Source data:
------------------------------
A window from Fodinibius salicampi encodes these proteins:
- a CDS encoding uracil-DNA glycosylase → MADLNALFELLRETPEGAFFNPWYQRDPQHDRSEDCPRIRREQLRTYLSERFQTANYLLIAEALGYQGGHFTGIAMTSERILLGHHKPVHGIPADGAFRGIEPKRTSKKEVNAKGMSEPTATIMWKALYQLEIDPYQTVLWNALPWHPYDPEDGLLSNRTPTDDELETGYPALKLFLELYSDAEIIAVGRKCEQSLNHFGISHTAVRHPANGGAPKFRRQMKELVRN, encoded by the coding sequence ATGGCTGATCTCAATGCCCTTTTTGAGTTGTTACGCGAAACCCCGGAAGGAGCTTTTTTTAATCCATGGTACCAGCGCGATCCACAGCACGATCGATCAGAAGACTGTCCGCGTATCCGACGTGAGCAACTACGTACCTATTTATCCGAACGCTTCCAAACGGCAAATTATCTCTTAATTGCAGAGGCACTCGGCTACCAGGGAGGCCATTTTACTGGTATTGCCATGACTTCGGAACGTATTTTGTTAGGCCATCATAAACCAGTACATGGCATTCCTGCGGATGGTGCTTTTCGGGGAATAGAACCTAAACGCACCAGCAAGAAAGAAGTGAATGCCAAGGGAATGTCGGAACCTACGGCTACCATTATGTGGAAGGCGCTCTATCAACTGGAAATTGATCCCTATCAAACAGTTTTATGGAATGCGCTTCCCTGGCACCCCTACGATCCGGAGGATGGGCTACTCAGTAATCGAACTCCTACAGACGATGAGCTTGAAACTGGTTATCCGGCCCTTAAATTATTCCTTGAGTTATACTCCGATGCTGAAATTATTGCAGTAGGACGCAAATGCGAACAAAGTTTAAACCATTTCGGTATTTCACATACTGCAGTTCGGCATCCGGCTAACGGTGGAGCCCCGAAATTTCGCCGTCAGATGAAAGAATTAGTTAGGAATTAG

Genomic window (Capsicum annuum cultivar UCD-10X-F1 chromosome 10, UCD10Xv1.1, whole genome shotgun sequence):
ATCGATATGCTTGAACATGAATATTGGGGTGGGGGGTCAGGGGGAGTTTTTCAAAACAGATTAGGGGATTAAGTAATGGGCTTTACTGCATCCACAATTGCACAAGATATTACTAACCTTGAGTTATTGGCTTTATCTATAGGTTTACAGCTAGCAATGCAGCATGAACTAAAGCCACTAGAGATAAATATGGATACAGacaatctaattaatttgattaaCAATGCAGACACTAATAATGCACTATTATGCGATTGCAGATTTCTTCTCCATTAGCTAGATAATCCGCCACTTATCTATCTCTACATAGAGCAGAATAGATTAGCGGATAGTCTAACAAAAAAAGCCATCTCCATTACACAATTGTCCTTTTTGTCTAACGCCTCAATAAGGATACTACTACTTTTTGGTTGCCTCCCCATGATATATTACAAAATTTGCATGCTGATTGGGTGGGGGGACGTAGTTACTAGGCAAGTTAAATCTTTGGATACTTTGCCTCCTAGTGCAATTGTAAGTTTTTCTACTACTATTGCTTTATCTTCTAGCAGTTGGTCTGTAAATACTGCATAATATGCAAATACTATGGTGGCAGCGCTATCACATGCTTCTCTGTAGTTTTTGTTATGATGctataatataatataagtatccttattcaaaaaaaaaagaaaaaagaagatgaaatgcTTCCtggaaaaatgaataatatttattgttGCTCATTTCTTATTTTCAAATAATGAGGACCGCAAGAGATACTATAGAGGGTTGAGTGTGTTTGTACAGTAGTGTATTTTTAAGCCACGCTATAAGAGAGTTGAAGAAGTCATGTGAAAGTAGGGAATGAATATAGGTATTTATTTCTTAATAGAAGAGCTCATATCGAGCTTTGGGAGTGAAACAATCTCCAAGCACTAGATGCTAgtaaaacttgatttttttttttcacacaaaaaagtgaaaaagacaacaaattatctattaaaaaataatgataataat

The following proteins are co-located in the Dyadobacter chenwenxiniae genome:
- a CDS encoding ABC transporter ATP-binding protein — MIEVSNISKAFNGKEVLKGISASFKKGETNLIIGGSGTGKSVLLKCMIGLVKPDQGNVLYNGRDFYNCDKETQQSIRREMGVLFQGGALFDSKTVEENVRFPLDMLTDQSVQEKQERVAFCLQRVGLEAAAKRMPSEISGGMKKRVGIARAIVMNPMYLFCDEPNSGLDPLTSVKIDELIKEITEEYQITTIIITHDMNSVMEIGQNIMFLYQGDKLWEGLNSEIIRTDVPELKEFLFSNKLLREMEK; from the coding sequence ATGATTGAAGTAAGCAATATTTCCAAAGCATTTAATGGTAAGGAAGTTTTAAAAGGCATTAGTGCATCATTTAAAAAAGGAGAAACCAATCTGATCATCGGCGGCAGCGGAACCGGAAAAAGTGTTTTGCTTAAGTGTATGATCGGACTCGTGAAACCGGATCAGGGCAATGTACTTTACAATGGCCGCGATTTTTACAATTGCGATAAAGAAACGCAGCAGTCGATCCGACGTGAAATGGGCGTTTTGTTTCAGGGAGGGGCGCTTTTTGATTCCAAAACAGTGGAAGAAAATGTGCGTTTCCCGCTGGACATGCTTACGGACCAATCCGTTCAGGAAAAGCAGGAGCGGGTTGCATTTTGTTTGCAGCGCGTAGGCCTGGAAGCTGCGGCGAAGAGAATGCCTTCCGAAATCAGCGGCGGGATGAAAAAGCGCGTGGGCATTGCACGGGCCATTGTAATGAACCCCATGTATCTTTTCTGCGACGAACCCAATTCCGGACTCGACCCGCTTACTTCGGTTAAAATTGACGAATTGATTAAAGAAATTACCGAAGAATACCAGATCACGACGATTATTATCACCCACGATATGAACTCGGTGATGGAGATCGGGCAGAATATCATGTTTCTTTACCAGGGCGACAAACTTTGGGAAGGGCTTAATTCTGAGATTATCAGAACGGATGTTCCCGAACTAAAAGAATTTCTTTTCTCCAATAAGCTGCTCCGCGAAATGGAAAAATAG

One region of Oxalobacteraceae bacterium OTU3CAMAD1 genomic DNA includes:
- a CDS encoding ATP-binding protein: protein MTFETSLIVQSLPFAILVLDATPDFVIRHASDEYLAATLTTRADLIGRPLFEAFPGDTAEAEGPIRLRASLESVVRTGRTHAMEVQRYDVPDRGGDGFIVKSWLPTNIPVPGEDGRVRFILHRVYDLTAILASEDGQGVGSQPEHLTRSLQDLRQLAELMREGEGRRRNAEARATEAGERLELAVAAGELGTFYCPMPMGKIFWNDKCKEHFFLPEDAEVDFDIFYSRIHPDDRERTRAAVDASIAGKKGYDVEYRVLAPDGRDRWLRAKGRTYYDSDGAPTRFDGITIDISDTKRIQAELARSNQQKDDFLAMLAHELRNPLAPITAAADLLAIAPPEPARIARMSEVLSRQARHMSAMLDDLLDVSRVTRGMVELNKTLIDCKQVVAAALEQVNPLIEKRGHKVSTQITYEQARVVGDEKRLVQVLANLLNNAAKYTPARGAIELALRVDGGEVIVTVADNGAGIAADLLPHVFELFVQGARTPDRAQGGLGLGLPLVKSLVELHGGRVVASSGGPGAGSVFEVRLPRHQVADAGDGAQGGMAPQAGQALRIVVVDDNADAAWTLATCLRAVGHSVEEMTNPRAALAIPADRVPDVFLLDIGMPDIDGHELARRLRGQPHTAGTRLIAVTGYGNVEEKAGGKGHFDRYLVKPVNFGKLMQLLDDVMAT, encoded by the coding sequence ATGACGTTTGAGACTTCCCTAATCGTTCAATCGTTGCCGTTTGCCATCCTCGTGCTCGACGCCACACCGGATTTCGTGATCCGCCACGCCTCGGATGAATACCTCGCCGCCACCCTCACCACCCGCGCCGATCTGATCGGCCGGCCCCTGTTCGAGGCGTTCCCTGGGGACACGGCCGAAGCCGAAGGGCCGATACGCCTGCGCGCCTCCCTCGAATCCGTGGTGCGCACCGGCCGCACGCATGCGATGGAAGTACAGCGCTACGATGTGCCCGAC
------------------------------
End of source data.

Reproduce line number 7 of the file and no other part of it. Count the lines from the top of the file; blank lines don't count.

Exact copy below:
One region of Oxalobacteraceae bacterium OTU3CAMAD1 genomic DNA includes: